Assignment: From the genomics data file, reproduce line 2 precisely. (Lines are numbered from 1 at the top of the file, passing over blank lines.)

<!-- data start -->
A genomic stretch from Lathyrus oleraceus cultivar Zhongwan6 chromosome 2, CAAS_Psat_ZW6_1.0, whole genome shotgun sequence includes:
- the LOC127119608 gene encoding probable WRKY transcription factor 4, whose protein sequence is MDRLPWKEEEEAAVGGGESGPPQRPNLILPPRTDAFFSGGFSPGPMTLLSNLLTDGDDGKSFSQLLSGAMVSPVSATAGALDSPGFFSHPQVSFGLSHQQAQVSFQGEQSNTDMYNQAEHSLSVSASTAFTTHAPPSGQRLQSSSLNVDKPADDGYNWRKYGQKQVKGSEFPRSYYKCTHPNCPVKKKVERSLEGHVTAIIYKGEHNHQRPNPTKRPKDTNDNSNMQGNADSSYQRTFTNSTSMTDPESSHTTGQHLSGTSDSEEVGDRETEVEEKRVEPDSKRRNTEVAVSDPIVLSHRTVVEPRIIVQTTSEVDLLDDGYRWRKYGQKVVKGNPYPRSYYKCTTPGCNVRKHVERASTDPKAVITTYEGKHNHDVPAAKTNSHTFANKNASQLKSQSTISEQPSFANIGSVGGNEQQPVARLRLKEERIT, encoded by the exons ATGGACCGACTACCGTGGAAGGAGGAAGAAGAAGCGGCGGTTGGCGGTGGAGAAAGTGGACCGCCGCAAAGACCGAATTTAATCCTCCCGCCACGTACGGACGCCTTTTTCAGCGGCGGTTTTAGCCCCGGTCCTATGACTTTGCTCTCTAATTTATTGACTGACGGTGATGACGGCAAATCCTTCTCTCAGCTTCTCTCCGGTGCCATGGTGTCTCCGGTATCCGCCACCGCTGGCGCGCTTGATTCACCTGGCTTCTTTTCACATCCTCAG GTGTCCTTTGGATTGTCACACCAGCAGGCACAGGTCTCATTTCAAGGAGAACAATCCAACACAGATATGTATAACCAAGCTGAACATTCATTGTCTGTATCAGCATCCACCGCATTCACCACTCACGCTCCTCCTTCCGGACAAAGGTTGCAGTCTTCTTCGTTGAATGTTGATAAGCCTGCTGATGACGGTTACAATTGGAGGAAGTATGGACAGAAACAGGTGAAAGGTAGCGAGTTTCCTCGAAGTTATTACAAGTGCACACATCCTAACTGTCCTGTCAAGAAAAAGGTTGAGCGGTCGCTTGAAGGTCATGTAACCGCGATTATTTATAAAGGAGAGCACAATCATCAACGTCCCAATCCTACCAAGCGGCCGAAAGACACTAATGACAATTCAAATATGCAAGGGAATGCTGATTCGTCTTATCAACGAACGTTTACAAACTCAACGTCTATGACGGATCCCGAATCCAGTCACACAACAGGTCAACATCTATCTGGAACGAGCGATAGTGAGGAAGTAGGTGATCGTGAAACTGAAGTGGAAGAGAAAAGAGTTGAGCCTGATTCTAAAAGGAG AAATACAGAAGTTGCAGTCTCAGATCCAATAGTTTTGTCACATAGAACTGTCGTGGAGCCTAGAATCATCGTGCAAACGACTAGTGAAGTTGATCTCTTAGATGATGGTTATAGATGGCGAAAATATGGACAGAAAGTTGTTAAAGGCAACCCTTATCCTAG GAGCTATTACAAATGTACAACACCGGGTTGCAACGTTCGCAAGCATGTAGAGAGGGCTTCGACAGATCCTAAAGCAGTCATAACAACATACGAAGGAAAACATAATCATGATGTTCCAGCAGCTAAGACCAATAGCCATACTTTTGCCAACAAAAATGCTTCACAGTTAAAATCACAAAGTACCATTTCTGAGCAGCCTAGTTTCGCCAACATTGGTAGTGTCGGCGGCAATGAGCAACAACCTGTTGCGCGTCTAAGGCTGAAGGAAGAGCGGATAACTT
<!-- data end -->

- the LOC127119608 gene encoding probable WRKY transcription factor 4, whose protein sequence is MDRLPWKEEEEAAVGGGESGPPQRPNLILPPRTDAFFSGGFSPGPMTLLSNLLTDGDDGKSFSQLLSGAMVSPVSATAGALDSPGFFSHPQVSFGLSHQQAQVSFQGEQSNTDMYNQAEHSLSVSASTAFTTHAPPSGQRLQSSSLNVDKPADDGYNWRKYGQKQVKGSEFPRSYYKCTHPNCPVKKKVERSLEGHVTAIIYKGEHNHQRPNPTKRPKDTNDNSNMQGNADSSYQRTFTNSTSMTDPESSHTTGQHLSGTSDSEEVGDRETEVEEKRVEPDSKRRNTEVAVSDPIVLSHRTVVEPRIIVQTTSEVDLLDDGYRWRKYGQKVVKGNPYPRSYYKCTTPGCNVRKHVERASTDPKAVITTYEGKHNHDVPAAKTNSHTFANKNASQLKSQSTISEQPSFANIGSVGGNEQQPVARLRLKEERIT, encoded by the exons ATGGACCGACTACCGTGGAAGGAGGAAGAAGAAGCGGCGGTTGGCGGTGGAGAAAGTGGACCGCCGCAAAGACCGAATTTAATCCTCCCGCCACGTACGGACGCCTTTTTCAGCGGCGGTTTTAGCCCCGGTCCTATGACTTTGCTCTCTAATTTATTGACTGACGGTGATGACGGCAAATCCTTCTCTCAGCTTCTCTCCGGTGCCATGGTGTCTCCGGTATCCGCCACCGCTGGCGCGCTTGATTCACCTGGCTTCTTTTCACATCCTCAG GTGTCCTTTGGATTGTCACACCAGCAGGCACAGGTCTCATTTCAAGGAGAACAATCCAACACAGATATGTATAACCAAGCTGAACATTCATTGTCTGTATCAGCATCCACCGCATTCACCACTCACGCTCCTCCTTCCGGACAAAGGTTGCAGTCTTCTTCGTTGAATGTTGATAAGCCTGCTGATGACGGTTACAATTGGAGGAAGTATGGACAGAAACAGGTGAAAGGTAGCGAGTTTCCTCGAAGTTATTACAAGTGCACACATCCTAACTGTCCTGTCAAGAAAAAGGTTGAGCGGTCGCTTGAAGGTCATGTAACCGCGATTATTTATAAAGGAGAGCACAATCATCAACGTCCCAATCCTACCAAGCGGCCGAAAGACACTAATGACAATTCAAATATGCAAGGGAATGCTGATTCGTCTTATCAACGAACGTTTACAAACTCAACGTCTATGACGGATCCCGAATCCAGTCACACAACAGGTCAACATCTATCTGGAACGAGCGATAGTGAGGAAGTAGGTGATCGTGAAACTGAAGTGGAAGAGAAAAGAGTTGAGCCTGATTCTAAAAGGAG AAATACAGAAGTTGCAGTCTCAGATCCAATAGTTTTGTCACATAGAACTGTCGTGGAGCCTAGAATCATCGTGCAAACGACTAGTGAAGTTGATCTCTTAGATGATGGTTATAGATGGCGAAAATATGGACAGAAAGTTGTTAAAGGCAACCCTTATCCTAG GAGCTATTACAAATGTACAACACCGGGTTGCAACGTTCGCAAGCATGTAGAGAGGGCTTCGACAGATCCTAAAGCAGTCATAACAACATACGAAGGAAAACATAATCATGATGTTCCAGCAGCTAAGACCAATAGCCATACTTTTGCCAACAAAAATGCTTCACAGTTAAAATCACAAAGTACCATTTCTGAGCAGCCTAGTTTCGCCAACATTGGTAGTGTCGGCGGCAATGAGCAACAACCTGTTGCGCGTCTAAGGCTGAAGGAAGAGCGGATAACTT